Is China really “the biggest victim of the South China Sea issue”? Speaking in New York last month, former high-ranking Chinese diplomat Li Zhaoxing thought so. This view, which is firmly against the consensus of other parties to the dispute, is part of a widely observed Chinese government tradition of alleging international persecution to justify pursuit of its interests. It also sits uncomfortably with ongoing efforts to bring the Asian giant into the heart of the global liberal order. Indeed, this entire project may be in jeopardy after a tribunal in The Hague today invalidated much of Beijing’s South China Sea case.
Chinese officials had already rejected the jurisdiction of the Permanent Court of Arbitration (PCA) and, preemptively, its ruling on the landmark complaints brought by the Philippines. A PCA tribunal has now affirmed the Southeast Asian country’s exclusive economic rights in waters also claimed by Beijing. It also found that there “was no legal basis for China to claim historic rights to resources within the sea areas falling within the ‘nine-dash line,'” referring to a demarcation by which Beijing asserts ownership over most of the South China Sea.
Some officials had previously indicated that China may withdraw from the relevant international legislation—the United Nations Convention on the Law of the Sea (UNCLOS)—should things go against them. The threat could have been no more than an attempt to direct the tribunal’s decision toward an unlikely victory. But, given the value China places on solidifying regional dominance, it could just as easily be the start of a large-scale retreat from international cooperation. This would go against a recent trend that includes China’s rising contributions to the UN’s peacekeeping efforts and 2030 Sustainable Development Agenda, and its help in laying the groundwork for last year’s Paris climate change agreement.
Analysts have long dismissed the validity of the nine-dash line. But attempts to tie China’s invocation of historical links to the South China Sea—which its leaders say stretch back centuries, even millennia—to the very contemporary provisions of UNCLOS had not been properly tested until now, nor had the rights granted by the small geographic features Beijing claimed to own in disputed areas such as the Spratly Islands. A victory in The Hague is therefore likely to be cheered by Vietnam, Malaysia, and other South China Sea claimants, in addition to the Philippines. It would also seem to suit the United States as a longtime ally of most countries assembled against China, a competitor against Beijing’s growing reach, and a country that recognizes UNCLOS as customary law, even as domestic factors continue to prevent it signing on.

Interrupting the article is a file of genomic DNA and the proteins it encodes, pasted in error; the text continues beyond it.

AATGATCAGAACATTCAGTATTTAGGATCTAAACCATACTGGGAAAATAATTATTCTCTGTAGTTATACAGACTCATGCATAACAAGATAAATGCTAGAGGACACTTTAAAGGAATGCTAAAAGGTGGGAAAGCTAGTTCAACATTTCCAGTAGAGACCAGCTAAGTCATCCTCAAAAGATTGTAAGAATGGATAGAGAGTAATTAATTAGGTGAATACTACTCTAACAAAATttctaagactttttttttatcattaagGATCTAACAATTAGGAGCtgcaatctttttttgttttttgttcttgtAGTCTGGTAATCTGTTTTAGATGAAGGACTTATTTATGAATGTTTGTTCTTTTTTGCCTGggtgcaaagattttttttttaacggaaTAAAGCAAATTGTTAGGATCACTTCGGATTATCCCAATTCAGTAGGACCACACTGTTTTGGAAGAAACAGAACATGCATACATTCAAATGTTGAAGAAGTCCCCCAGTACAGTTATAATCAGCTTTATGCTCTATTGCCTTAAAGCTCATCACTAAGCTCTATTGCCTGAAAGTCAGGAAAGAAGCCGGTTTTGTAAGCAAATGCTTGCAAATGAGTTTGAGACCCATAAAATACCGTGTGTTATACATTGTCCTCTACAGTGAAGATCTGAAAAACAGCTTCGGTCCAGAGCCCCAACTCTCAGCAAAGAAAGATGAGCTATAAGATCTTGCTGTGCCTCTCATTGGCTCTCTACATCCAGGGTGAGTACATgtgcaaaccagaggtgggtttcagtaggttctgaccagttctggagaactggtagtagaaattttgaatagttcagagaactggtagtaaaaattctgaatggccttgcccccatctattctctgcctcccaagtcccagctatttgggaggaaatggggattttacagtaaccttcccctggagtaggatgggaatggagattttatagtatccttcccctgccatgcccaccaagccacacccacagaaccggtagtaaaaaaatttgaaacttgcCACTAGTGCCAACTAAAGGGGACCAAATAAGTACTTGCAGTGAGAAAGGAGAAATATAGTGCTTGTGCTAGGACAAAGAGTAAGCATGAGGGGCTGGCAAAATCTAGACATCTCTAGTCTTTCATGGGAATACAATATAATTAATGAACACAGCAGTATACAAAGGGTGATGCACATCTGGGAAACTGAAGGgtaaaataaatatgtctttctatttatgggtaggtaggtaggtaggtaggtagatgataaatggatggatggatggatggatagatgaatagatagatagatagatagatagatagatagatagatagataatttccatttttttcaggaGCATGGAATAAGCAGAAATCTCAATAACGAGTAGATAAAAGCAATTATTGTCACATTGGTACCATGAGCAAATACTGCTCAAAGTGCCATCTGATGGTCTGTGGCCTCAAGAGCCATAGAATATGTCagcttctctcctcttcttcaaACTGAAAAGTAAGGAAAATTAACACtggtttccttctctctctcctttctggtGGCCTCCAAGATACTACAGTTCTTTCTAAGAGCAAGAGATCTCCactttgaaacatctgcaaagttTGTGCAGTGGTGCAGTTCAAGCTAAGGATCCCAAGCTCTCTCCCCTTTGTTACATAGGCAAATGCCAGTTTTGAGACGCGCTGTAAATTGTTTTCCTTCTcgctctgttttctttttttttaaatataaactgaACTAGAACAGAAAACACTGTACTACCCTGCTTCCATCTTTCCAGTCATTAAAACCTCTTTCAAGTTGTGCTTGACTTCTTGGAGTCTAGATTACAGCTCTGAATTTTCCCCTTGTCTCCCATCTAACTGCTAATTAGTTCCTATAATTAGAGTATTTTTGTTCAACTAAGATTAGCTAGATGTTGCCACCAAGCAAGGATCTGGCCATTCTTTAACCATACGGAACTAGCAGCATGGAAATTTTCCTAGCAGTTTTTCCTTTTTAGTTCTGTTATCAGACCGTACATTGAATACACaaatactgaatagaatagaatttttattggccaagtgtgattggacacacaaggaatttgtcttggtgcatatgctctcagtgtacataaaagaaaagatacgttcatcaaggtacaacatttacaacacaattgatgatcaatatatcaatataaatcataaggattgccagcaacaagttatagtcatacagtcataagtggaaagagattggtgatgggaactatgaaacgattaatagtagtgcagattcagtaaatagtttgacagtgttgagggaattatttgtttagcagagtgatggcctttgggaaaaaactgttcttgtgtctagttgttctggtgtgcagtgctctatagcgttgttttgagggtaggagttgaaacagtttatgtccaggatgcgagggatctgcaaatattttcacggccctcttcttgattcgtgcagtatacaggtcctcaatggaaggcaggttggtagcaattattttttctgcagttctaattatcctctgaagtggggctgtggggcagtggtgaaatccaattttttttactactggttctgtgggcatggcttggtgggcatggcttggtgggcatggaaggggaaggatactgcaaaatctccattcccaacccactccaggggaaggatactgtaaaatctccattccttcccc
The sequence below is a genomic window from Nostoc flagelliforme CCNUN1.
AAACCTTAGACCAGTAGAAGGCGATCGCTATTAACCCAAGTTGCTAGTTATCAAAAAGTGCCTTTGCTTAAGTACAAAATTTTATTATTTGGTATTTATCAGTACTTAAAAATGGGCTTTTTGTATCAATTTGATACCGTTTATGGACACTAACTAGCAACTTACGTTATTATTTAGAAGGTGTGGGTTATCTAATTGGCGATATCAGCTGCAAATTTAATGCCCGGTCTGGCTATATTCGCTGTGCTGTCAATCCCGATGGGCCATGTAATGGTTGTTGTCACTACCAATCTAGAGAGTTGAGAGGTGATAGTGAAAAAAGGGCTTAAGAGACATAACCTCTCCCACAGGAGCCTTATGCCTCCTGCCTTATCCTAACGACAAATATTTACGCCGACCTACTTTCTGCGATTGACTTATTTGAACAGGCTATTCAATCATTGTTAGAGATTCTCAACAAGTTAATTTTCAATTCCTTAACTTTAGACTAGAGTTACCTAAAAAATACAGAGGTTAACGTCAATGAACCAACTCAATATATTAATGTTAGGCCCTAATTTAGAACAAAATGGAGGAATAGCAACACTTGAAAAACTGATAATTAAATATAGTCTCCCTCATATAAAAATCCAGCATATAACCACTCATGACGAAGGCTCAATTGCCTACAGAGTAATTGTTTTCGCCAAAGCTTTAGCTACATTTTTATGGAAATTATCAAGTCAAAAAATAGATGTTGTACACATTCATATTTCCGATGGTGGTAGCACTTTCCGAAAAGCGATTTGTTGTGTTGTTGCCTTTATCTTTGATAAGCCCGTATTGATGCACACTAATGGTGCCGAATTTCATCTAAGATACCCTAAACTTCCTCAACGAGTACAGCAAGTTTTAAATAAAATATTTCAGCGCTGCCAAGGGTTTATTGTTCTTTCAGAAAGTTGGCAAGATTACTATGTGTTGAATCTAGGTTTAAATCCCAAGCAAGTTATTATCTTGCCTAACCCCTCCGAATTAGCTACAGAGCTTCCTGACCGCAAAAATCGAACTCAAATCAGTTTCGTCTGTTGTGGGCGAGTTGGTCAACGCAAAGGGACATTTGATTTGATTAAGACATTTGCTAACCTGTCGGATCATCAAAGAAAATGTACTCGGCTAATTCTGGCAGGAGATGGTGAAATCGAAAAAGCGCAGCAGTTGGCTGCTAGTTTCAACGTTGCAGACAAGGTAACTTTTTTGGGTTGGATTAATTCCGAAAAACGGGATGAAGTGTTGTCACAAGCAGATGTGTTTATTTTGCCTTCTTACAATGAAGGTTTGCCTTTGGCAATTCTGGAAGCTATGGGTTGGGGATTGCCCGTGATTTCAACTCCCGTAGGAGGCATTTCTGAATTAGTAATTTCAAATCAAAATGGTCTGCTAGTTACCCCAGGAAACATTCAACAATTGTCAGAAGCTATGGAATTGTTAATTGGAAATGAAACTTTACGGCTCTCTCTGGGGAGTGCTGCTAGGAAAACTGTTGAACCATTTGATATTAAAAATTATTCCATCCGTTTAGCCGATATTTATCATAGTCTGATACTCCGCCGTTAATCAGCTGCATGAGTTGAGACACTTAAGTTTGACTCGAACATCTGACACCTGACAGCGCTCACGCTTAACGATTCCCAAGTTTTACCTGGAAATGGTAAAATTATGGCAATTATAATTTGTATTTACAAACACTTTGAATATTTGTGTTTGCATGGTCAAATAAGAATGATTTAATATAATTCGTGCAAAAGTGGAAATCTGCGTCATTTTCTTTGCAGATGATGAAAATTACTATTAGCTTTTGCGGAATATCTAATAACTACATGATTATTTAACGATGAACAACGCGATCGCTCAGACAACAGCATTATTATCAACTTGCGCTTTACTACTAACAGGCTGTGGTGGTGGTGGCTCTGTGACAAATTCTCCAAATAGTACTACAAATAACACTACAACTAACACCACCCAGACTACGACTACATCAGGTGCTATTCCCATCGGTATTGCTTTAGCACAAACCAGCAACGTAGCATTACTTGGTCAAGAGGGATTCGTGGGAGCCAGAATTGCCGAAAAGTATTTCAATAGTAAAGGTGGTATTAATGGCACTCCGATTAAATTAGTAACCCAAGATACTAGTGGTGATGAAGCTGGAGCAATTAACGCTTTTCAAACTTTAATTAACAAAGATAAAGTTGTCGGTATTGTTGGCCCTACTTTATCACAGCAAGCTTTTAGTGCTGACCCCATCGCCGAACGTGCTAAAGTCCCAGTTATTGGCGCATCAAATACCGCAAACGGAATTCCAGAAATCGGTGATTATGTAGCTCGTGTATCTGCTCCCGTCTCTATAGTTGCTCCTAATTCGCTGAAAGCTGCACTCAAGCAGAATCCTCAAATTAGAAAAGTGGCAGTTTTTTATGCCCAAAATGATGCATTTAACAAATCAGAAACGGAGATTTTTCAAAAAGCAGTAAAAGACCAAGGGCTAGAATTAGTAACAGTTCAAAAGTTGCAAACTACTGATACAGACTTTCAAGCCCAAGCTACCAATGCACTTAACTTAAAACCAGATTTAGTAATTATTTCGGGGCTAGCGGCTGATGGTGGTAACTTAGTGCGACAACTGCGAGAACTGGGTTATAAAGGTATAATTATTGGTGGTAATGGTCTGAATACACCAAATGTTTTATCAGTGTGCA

An overly sanguine response would nonetheless ignore the fact that the immediate result of an anti-China ruling might be no more than formalized rejection of its actions, which could continue apace. Today’s events certainly clarify issues around the legal implications of the nine-dash line; but, to the extent that it had helped head off conflict until now, this might have been considered somewhat constructive ambiguity. A worst case scenario would tie all parties into a course of action that legitimately threatens peace and security in the region and, owing to China’s great size and influence, around the world.
Beijing’s state-run media said the PCA had today issued an “ill-founded award.” It had previously called on Washington to change its attitude toward the issues at stake. Again keeping with tradition, Beijing has presented the US as the chief opponent of its local ambitions, despite the fact that the Philippines and others have actively campaigned for Washington’s greater engagement in these issues. These calls have only grown louder in line with Chinese assertiveness, which has extended to include agitating against once-neutral Indonesia and moving well past pretensions to history by building and militarizing new islands.